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Tree die-off in response to global change-type drought: Mortality insights from a decade of plant water potential measurements

Frontiers in Ecology and the Environment

By:
, , , , , ORCID iD , , and
https://doi.org/10.1890/080016

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Abstract

Global climate change is projected to produce warmer, longer, and more frequent droughts, referred to here as “global change-type droughts”, which have the potential to trigger widespread tree die-off. However, drought-induced tree mortality cannot be predicted with confidence, because long-term field observations of plant water stress prior to, and culminating in, mortality are rare, precluding the development and testing of mechanisms. Here, we document plant water stress in two widely distributed, co-occurring species, piñon pine (Pinus edulis) and juniper (Juniperus monosperma), over more than a decade, leading up to regional-scale die-off of piñon pine trees in response to global change-related drought. Piñon leaf water potentials remained substantially below their zero carbon assimilation point for at least 10 months prior to dying, in contrast to those of juniper, which rarely dropped below their zero-assimilation point. These data suggest that piñon mortality was driven by protracted water stress, leading to carbon starvation and associated increases in susceptibility to other disturbances (eg bark beetles), a finding that should help to improve predictions of mortality during drought.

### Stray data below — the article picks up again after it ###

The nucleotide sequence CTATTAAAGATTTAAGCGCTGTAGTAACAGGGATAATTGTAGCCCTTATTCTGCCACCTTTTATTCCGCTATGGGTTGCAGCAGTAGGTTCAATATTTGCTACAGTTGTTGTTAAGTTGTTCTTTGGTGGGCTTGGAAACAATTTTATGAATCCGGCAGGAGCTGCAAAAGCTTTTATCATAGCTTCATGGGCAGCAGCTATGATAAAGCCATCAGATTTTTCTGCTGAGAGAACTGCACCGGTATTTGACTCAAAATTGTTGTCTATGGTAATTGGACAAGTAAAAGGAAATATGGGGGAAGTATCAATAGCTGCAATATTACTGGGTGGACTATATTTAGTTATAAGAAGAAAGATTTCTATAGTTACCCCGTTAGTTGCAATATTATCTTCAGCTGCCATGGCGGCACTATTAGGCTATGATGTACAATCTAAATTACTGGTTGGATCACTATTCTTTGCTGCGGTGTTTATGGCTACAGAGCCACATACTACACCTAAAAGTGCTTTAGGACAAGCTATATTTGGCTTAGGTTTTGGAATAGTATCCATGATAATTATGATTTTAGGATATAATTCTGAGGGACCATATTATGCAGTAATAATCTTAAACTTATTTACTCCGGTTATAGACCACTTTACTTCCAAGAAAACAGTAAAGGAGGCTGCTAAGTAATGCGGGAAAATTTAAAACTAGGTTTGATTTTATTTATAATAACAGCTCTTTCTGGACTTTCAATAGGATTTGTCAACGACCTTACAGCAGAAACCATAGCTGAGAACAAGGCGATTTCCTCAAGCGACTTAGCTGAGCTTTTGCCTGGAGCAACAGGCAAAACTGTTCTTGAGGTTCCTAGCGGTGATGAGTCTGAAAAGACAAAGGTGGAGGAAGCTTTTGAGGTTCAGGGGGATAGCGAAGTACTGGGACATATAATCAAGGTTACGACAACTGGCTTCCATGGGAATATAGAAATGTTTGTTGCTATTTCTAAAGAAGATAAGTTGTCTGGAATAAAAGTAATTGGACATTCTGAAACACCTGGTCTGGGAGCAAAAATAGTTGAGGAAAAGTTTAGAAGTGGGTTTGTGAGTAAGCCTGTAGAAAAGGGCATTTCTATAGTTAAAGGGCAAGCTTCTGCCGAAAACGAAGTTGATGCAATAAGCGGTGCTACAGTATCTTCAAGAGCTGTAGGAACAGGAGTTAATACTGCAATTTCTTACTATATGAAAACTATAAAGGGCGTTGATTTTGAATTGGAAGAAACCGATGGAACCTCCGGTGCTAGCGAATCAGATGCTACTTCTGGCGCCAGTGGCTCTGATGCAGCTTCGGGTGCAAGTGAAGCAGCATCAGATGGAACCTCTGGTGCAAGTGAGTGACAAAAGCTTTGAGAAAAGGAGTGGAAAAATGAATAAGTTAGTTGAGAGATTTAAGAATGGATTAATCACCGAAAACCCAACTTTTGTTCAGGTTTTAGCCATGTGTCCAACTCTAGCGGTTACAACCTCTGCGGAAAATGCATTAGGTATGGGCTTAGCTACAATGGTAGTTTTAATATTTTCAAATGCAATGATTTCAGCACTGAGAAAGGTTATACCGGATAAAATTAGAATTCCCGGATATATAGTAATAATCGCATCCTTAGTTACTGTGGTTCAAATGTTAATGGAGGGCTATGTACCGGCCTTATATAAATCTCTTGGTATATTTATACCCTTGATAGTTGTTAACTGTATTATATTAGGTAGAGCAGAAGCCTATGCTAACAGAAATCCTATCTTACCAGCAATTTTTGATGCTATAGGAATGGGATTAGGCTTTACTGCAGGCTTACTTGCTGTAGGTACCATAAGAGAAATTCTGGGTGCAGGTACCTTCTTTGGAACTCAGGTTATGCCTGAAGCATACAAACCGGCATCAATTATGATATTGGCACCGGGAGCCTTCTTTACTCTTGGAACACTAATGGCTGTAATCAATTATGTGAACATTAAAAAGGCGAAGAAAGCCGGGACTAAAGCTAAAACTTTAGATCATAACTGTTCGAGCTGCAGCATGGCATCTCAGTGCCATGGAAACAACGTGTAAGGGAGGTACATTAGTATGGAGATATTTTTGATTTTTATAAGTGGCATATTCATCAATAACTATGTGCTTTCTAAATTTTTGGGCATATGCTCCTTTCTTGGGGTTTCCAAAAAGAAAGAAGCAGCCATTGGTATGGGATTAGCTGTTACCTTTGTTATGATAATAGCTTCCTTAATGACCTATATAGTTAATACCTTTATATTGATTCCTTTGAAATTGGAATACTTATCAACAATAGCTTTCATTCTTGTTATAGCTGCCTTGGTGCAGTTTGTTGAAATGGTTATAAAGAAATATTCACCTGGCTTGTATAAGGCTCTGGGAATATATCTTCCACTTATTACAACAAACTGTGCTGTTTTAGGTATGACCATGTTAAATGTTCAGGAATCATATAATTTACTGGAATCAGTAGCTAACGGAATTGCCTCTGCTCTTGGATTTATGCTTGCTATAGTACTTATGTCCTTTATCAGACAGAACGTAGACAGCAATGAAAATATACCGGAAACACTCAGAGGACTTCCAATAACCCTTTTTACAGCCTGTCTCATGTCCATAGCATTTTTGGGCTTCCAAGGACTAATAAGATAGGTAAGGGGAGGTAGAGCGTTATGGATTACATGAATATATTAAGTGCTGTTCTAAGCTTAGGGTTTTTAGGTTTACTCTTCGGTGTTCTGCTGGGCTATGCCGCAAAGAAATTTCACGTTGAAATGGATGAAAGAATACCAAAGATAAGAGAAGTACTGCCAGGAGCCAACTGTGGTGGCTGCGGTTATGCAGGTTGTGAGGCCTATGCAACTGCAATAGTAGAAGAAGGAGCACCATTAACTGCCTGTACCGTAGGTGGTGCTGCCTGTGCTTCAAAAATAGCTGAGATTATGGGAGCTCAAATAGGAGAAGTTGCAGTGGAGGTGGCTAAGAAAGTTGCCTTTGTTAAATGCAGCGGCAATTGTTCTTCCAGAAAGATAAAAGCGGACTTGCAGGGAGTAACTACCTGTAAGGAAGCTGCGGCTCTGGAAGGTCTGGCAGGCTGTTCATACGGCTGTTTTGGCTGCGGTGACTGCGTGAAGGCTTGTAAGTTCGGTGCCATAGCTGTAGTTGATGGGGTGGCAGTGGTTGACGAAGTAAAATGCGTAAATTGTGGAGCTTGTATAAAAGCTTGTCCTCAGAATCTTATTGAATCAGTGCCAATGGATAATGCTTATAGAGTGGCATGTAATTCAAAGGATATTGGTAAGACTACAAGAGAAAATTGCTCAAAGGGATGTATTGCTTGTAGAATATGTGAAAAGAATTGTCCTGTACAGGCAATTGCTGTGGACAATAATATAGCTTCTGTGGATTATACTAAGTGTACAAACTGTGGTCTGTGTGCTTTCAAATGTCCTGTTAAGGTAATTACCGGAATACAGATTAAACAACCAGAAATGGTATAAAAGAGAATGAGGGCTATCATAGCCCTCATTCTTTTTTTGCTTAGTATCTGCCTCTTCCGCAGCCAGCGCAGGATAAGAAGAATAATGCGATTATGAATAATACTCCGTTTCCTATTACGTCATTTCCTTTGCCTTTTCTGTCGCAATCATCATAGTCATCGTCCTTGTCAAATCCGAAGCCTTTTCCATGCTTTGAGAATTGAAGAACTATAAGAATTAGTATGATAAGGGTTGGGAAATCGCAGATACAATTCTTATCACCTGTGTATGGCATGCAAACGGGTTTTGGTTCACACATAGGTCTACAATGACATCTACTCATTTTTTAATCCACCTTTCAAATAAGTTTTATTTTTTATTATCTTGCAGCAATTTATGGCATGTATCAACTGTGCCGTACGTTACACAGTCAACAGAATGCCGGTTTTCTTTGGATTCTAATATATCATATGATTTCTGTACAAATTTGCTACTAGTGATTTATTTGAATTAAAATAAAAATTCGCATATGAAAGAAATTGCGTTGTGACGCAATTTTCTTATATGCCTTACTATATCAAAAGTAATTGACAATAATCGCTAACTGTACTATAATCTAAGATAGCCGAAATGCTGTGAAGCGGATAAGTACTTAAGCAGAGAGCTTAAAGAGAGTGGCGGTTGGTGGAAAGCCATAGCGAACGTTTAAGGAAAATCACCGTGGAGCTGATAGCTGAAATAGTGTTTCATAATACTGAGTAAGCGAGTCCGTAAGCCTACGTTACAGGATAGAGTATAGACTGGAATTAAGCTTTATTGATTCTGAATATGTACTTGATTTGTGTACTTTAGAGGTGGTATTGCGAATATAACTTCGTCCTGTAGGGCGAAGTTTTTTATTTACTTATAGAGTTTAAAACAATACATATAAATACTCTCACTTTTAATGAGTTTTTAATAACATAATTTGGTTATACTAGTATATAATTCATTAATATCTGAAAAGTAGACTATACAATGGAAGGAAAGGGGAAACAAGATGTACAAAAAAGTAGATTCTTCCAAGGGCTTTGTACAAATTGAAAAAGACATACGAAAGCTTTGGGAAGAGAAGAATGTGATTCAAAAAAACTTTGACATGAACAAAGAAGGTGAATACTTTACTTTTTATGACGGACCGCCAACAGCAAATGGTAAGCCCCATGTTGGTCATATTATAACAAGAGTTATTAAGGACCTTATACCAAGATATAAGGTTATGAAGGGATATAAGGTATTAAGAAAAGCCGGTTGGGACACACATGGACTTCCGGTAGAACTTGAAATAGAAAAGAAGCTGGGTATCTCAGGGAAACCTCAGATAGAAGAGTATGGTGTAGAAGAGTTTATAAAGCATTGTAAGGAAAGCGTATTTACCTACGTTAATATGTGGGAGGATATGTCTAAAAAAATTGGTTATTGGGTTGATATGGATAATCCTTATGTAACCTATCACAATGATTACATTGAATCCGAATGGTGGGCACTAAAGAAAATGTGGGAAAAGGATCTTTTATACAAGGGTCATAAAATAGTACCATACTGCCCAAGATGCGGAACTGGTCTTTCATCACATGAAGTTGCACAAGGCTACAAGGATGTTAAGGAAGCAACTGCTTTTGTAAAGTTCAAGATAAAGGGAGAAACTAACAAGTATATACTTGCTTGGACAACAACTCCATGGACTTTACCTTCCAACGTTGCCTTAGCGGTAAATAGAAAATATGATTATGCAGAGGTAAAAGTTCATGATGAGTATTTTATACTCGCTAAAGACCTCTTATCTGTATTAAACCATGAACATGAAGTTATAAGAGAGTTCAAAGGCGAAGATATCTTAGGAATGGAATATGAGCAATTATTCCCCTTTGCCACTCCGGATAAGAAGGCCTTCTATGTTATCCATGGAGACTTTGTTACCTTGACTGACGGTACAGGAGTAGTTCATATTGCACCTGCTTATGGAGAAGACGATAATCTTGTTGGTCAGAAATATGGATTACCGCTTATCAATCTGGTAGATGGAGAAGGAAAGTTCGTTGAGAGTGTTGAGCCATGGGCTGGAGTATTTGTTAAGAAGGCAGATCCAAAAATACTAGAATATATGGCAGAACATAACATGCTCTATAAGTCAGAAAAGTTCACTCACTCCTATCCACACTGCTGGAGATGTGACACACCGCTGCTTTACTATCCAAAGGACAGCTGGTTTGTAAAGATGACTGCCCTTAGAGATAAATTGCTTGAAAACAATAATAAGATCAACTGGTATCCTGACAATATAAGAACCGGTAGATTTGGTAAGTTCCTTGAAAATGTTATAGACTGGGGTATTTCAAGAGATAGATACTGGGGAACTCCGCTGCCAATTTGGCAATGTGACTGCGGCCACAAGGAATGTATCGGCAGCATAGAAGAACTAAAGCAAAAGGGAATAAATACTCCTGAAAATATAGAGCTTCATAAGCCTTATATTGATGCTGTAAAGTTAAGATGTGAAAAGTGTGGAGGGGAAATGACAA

Additional publication details

Publication type:
Article
Publication Subtype:
Journal Article
Title:
Tree die-off in response to global change-type drought: Mortality insights from a decade of plant water potential measurements
Series title:
Frontiers in Ecology and the Environment
DOI:
10.1890/080016
Volume:
7
Issue:
4
Year Published:
2009
Language:
English
Publisher:
Ecological Society of America
Contributing office(s):
Fort Collins Science Center
Description:
5 p.
First page:
185
Last page:
189